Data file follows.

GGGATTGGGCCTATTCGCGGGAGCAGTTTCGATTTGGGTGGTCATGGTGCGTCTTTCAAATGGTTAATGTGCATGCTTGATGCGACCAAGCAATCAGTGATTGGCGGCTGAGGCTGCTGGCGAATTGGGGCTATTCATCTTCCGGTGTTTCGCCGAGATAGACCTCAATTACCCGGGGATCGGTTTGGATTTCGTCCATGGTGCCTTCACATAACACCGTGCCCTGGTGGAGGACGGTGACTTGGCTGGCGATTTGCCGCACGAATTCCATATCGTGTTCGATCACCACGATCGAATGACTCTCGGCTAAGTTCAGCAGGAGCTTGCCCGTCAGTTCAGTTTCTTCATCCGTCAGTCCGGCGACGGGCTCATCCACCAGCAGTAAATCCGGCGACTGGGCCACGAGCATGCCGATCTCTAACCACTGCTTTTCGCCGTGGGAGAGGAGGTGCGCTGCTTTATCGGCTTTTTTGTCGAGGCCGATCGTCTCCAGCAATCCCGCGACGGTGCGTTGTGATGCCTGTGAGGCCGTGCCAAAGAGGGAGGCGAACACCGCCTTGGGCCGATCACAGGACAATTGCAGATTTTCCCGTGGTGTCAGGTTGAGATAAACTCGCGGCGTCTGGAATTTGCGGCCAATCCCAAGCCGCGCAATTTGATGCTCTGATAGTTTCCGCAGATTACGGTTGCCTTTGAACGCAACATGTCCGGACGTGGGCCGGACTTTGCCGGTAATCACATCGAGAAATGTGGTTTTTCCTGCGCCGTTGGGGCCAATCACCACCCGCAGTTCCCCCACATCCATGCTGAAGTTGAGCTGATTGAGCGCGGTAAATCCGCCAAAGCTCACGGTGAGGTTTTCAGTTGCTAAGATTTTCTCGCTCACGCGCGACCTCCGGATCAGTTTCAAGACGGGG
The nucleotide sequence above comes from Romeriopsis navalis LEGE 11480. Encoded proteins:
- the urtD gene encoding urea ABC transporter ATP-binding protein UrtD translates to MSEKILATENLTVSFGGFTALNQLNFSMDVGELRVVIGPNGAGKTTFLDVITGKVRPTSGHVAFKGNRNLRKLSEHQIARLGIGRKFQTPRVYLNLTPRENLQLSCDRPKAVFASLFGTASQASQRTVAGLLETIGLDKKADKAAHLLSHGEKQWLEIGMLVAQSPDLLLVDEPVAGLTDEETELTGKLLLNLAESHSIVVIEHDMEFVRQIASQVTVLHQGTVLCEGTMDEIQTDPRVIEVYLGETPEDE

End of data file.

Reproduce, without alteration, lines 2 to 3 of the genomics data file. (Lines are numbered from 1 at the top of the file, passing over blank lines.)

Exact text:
The nucleotide sequence above comes from Romeriopsis navalis LEGE 11480. Encoded proteins:
- the urtD gene encoding urea ABC transporter ATP-binding protein UrtD translates to MSEKILATENLTVSFGGFTALNQLNFSMDVGELRVVIGPNGAGKTTFLDVITGKVRPTSGHVAFKGNRNLRKLSEHQIARLGIGRKFQTPRVYLNLTPRENLQLSCDRPKAVFASLFGTASQASQRTVAGLLETIGLDKKADKAAHLLSHGEKQWLEIGMLVAQSPDLLLVDEPVAGLTDEETELTGKLLLNLAESHSIVVIEHDMEFVRQIASQVTVLHQGTVLCEGTMDEIQTDPRVIEVYLGETPEDE